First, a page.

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Clifford Chance

Clifford Chance

Tech Group Insights

Global. Integrated. Tech Expertise.

Tech Policy Unit Horizon Scanner - September 2020

In this issue we look at how the possibly epoch-defining battle between antitrust enforcers and "Big Tech" is coming to a head with policy recommendations and legislative proposals expected before the end of the year in Australia, the U.S., Europe and the U.K.

Google and Facebook have demonstrated their willingness to resist efforts by antitrust enforcers to regulate their activities, both companies having launched public campaigns against draft legislation in Australia which attempts to "address bargaining power imbalances between Australian news media businesses and digital platforms".

Meanwhile, Representative David Cicilline, head of the U.S. House of Representatives' antitrust committee investigation into the 'GAFA' companies, has set the stage for legislative action in the U.S.,  stating in an interview with Bloomberg that “all of these companies engage in behaviour which is deeply disturbing and requires Congress to take action”.

In addition, we look at the potential implications of a Biden-Harris administration on U.S. tech policy (we look at Trump-Pence in the next edition), a controversial amendment to the law in South Africa that would allow network companies to put up masts on privately-owned land, anger at algorithmic decision-making by public bodies in the U.K. and tech policy developments in China and the Middle East.


A proposed law is prompting controversy in South Africa as it would allow network companies to erect masts on privately-owned land, even if the landowner does not consent

The government of South Africa has proposed an amendment to the Electronic Communications Act which, if implemented, would give mobile networks and other licensees the right to select, enter and use both public or private land for the deployment of their network infrastructure. As currently drafted, the amendment would allow network companies to erect masts on privately-owned land, even if the landowner does not consent. A "reasonable access fee" may be charged by the landowner where "more intrusive" 5G masts are erected on private property – however, the proposed amendments do not clearly define what would be viewed as "intrusive".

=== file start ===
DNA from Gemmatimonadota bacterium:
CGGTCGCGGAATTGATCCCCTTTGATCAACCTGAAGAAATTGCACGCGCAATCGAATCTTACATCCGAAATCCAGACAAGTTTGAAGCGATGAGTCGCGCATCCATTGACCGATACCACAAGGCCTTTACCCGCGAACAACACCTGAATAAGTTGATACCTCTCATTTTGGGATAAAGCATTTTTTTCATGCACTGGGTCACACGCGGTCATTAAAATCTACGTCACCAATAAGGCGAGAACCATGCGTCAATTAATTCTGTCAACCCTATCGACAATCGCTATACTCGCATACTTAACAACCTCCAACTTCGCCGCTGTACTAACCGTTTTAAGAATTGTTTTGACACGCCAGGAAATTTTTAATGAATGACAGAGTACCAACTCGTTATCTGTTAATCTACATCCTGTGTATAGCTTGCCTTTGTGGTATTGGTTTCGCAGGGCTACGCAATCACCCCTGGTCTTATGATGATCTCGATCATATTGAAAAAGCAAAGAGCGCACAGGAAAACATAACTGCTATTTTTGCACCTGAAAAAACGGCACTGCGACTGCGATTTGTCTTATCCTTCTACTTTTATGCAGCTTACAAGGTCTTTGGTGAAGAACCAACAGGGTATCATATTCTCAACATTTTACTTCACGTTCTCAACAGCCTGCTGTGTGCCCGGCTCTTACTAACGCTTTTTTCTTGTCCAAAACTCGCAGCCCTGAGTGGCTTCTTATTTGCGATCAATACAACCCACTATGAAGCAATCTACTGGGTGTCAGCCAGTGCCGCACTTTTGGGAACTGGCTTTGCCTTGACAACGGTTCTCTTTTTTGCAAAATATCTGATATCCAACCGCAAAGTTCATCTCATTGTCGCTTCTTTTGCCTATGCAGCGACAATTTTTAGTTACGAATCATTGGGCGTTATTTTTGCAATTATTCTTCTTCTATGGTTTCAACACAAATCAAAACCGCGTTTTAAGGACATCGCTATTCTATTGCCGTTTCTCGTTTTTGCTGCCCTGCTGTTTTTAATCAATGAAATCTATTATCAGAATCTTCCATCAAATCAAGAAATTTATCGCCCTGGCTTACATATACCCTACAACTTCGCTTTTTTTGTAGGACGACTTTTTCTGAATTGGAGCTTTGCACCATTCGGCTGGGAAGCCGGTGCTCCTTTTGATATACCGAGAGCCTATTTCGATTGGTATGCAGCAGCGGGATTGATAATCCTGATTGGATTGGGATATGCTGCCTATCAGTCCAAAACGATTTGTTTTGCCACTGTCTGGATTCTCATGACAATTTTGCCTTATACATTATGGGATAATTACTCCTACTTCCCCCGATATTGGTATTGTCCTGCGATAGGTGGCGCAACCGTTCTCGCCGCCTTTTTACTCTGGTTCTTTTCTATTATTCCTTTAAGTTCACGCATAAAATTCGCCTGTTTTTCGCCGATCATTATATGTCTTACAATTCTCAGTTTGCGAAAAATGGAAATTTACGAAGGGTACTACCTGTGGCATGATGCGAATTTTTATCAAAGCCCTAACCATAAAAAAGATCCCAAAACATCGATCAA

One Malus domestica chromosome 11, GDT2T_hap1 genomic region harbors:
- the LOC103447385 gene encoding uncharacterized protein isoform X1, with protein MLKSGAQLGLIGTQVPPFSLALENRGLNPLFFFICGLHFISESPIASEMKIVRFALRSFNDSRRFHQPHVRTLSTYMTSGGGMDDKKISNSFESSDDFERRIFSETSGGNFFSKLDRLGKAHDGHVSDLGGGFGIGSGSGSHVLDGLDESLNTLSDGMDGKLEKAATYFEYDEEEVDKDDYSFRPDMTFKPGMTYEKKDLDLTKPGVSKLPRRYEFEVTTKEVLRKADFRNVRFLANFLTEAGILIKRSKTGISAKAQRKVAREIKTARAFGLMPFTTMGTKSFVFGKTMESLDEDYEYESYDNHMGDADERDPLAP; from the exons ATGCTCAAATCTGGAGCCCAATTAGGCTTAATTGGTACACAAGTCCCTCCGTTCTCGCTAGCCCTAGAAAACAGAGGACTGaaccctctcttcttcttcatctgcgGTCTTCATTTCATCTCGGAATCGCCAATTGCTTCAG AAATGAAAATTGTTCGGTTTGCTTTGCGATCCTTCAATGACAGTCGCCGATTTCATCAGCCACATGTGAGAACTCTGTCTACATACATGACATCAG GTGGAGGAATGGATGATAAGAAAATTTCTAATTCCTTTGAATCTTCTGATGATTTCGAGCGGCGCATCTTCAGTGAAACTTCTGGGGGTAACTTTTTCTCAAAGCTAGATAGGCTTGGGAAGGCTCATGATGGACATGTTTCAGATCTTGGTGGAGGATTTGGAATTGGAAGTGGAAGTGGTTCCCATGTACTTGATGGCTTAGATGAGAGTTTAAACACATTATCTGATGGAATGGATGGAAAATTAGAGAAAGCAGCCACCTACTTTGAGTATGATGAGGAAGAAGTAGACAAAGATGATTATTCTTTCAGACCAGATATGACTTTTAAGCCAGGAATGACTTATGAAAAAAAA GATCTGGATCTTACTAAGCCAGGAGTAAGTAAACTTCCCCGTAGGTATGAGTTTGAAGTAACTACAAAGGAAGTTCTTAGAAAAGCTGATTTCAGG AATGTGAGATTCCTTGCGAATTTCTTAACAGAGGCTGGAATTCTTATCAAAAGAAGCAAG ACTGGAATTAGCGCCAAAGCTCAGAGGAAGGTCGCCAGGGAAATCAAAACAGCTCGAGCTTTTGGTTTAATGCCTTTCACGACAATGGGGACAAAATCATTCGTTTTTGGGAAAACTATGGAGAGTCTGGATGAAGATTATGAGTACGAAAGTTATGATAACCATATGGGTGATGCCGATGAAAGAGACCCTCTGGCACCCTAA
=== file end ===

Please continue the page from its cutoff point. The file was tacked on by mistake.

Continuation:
The proposal has been met by opposition from critics, who argue that the "draconian and far-reaching" draft policy could threaten the constitutional rights of South Africans. Over 50,000 submissions to oppose the proposal have been filed with DearSA, a civic rights organisation. In response, the South African Department of Communications and Digital Technologies has cited a Constitutional Court judgement where the court found that network licensees may select the premises and access them for the purposes of constructing their electronic communications network. It has not yet been confirmed if or when the proposed amendments would go into force.


In focus // What would a Biden-Harris administration mean for tech regulation in the U.S.?

Joe Biden and Kamala Harris are currently about eight per cent on average ahead of Donald Trump and Mike Pence. With the Democratic National Convention now over, we know – barring the unexpected – that one of the pairs will be sworn in as President and Vice President on January 20, 2021. This month we are looking at what a Biden presidency would mean for tech policy; next month we consider the same in respect of a Trump second term.

The Biden-Harris regulatory agenda around platform regulation, privacy, security and section 230 – which we have followed closely – would undoubtedly be part of the focus, as they seek to "build back better" post Covid-19.

The headline is that companies should expect increased regulation of the technology sector under a Biden-Harris Administration. Although he has not been a vocal proponent of breaking up the so-called 'GAFA' companies, Joe Biden has said that not enough time has been spent by the present administration on tackling antitrust issues. He has indicated that he is open to adopting more stringent privacy laws. A Biden-Harris Administration would likely pursue stricter enforcement of privacy violations by tech companies. Such an Administration would also likely be interested in regulating emerging technologies that raise social justice concerns, such as facial recognition software.